Fleet new car sales grew across Europe last year while private sales slumped, according to a new report.
The report, 2001 Used Car Market Report - compiled by BCA Europe on conjunction with Sewells International - covers both new and used sales in Europe.
'Falling new car sales in Germany were mirrored across the majority of European markets in 2000. Across the board, they saw a 7% drop in volume against 1999,' the report said.
'The decline is driven entirely by retail buyers. The fleet markets, led by an increasingly sophisticated and mature leasing segment, are, in fact, growing. As a result, the requirement for an efficient remarketing infrastructure is becoming increasingly evident in a market traditionally dominated by large used car wholesalers.'
The report adds: 'Germany - Europe's largest car parc - continued to grow with 43.8 million cars on the road in 2000, a 3.2% rise that equated to more than 1.3 million units of incremental growth on the previous year.
'The growth in the German market came about despite a substantial 11.15% fall in new car sales - from 3.8 million to just under 3.4 million.'
Due to the fact that daily rental companies account for 16.8% of the Spanish new car market, the BCA and Sewells report has voiced concerns about the future of the country's newly-new market.
'Spain saw new car sales volumes fall marginally by some 20,000 units to 1.38 million, following the substantial 10% increase recorded in1999. With the rental operators accounting for ever-increasing new car volumes there are some concerns how this will affect the newly-new market in the years ahead.
The expert market, traditionally a significant safety valve for the disproportionate volume of rental returns, is getting less profitable for rental companies and manufacturers in Europe.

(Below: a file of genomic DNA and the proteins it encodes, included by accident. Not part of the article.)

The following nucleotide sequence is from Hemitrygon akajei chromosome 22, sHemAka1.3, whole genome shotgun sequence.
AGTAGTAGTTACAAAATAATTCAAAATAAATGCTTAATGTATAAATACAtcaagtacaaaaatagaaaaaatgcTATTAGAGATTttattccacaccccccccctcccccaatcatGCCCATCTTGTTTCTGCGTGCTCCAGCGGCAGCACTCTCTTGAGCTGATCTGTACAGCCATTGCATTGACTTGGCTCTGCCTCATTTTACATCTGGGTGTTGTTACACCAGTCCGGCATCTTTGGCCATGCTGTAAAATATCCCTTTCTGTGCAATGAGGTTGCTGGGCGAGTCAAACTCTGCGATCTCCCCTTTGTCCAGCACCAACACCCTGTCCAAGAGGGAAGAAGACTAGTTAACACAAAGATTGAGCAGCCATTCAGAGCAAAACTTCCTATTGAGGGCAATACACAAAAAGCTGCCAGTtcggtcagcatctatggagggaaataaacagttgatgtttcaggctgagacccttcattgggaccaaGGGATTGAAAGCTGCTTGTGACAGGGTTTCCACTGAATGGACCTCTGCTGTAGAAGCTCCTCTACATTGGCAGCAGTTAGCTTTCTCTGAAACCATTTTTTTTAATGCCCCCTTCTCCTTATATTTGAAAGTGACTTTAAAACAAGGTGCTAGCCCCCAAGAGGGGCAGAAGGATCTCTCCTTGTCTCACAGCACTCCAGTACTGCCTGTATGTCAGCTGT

'This is driven by a number of factors that include the high volumes of indigenous rental product available in the French and German used car markets, the ever-efficient EU VAT control and the erosion of new and used car prices differentials.'
The report added: 'This is being recognised by manufacturers who are implementing used car remarketing programmes and educating dealers. The need for a sophisticated vehicle remarketing structure within Spain is becoming crucial.'
Findings in the report for other countries included:
- Portugal's new car sales rising by a 'modest' 16,000 to 289,000 units.
- Holland seeing demand for new vehicles stalling 'following significant growth in 1999' with volumes falling from 611,000 to 597,000. The report suggests that imports, particularly in the luxury sector, are 'largely responsible for the 2% drop'.
The Belgian market growing by 5.3% as new car volumes rose to 515,000 — the highest figure recorded for five years. 'Growth was seen in the high value specialist marques and in a strong performance by diesel-powered product, which is on schedule to represent 40% of the new car market'.
Swedish new car sales fell marginally from 295,000 to 290,000 'with the indigenous manufacturing base - Volvo and Saab - accounting for more than a third of all sales'.